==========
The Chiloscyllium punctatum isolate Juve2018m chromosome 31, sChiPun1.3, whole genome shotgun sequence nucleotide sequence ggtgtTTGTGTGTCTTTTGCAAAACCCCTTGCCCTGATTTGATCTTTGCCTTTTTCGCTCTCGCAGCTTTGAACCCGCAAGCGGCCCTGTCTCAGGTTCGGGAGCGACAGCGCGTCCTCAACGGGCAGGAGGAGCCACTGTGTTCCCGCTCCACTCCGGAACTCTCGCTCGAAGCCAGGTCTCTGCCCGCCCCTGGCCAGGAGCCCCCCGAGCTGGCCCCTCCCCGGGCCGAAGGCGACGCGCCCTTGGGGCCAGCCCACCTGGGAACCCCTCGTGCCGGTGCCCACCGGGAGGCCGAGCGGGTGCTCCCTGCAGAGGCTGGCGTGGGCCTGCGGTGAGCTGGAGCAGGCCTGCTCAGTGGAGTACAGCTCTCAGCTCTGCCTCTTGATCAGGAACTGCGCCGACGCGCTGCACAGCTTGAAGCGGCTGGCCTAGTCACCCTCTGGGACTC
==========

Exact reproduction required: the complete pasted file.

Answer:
The Chiloscyllium punctatum isolate Juve2018m chromosome 31, sChiPun1.3, whole genome shotgun sequence nucleotide sequence ggtgtTTGTGTGTCTTTTGCAAAACCCCTTGCCCTGATTTGATCTTTGCCTTTTTCGCTCTCGCAGCTTTGAACCCGCAAGCGGCCCTGTCTCAGGTTCGGGAGCGACAGCGCGTCCTCAACGGGCAGGAGGAGCCACTGTGTTCCCGCTCCACTCCGGAACTCTCGCTCGAAGCCAGGTCTCTGCCCGCCCCTGGCCAGGAGCCCCCCGAGCTGGCCCCTCCCCGGGCCGAAGGCGACGCGCCCTTGGGGCCAGCCCACCTGGGAACCCCTCGTGCCGGTGCCCACCGGGAGGCCGAGCGGGTGCTCCCTGCAGAGGCTGGCGTGGGCCTGCGGTGAGCTGGAGCAGGCCTGCTCAGTGGAGTACAGCTCTCAGCTCTGCCTCTTGATCAGGAACTGCGCCGACGCGCTGCACAGCTTGAAGCGGCTGGCCTAGTCACCCTCTGGGACTC